In the years just prior to and following WrestleMania (back before they were numbered), WWF on television consisted almost exclusively of Jobber matches. That is to say, big name heroes and villains like The Junkyard Dog, Tito Santana, Roddy Piper and The Iron Sheik would take on has-beens and never-were’s like Rene Goulet, Frank Marconi, Jose Luis Rivera and Bob Marcus. The program would sometimes end with a more prestigious match, but more often it would be one of the more capable jobbers closing the show in a match with a superstar.

What was the point of these walkover matches, and why did we put up with them” Well, it made many of us crave the major events that much more. We’d watch, for example, the highly-skilled tag-team The Killer Bees demolish Mr. X and Les Thornton on the same show that the ruthless Hart Foundation wiped out Scott McGhee and Rick McGraw and realize we HAD to see the Bees take on the Foundation live at the next main event in our state/province.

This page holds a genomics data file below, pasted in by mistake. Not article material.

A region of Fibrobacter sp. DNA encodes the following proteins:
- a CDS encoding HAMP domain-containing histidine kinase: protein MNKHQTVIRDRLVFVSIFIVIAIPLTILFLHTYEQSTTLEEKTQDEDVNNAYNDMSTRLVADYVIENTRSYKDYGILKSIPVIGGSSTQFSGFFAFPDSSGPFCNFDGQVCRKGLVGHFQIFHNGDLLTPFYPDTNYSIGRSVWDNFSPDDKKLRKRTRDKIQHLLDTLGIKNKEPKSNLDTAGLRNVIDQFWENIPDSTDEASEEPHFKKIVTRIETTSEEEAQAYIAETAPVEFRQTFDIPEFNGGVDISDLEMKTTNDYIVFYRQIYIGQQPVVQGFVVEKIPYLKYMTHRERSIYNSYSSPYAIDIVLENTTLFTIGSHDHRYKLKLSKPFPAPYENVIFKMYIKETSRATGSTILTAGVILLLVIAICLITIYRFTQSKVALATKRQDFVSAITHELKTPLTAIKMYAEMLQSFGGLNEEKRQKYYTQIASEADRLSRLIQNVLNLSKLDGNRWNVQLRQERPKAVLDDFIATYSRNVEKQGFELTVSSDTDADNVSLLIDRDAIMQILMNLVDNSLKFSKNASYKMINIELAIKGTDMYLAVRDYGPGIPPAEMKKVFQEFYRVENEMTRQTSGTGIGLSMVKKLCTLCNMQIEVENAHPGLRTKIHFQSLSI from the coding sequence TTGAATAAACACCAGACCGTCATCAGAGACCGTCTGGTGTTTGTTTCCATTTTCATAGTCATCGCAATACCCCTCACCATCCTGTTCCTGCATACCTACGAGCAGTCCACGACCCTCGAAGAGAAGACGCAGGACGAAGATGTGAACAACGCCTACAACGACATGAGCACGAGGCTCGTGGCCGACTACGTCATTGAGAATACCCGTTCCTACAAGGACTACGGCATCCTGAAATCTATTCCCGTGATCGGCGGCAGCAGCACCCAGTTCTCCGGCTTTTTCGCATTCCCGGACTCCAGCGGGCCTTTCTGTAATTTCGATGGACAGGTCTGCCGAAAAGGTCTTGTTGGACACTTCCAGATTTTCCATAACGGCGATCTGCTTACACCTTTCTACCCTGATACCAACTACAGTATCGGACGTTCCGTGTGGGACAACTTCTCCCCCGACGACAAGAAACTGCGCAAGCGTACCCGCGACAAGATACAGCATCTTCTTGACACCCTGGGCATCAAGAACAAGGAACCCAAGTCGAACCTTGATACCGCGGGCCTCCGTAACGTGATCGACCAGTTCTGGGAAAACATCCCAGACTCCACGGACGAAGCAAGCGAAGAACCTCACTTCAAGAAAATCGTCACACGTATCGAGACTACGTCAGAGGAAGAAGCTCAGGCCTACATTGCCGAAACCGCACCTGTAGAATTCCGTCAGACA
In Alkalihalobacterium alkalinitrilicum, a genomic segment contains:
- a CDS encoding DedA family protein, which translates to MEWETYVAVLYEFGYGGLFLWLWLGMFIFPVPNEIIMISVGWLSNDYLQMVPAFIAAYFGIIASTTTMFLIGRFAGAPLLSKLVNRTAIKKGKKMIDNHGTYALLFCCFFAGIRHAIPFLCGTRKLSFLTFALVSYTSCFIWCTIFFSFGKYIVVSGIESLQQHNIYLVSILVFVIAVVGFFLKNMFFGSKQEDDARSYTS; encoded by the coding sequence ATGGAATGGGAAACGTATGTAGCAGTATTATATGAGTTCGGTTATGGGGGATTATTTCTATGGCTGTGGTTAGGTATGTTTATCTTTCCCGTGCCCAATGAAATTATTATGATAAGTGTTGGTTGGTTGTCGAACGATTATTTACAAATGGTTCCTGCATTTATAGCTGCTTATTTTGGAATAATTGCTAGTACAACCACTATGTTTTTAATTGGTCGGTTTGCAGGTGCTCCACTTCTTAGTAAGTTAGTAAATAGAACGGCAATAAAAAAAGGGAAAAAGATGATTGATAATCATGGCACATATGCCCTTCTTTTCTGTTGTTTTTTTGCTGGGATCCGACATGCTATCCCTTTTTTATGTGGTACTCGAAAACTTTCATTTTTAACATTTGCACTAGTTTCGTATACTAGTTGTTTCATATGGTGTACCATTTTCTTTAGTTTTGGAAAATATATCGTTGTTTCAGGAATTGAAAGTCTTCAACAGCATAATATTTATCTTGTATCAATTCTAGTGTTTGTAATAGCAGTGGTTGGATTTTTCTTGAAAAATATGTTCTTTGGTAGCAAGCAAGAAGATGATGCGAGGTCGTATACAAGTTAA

To be honest, some of my favorite wrestlers were the jobbers. Hamilton, Ontario’s “Iron” Mike Sharpe is definitely in my all-time top five. He was a tall, loud, Heel (bad guy; rule-breaker) who insisted that he was “Canada’s Greatest Athlete!” Sharpe was a jobber who I actually watched win a match once at a live show when I was a kid. Of course, this is one of the reasons I’ve always liked him.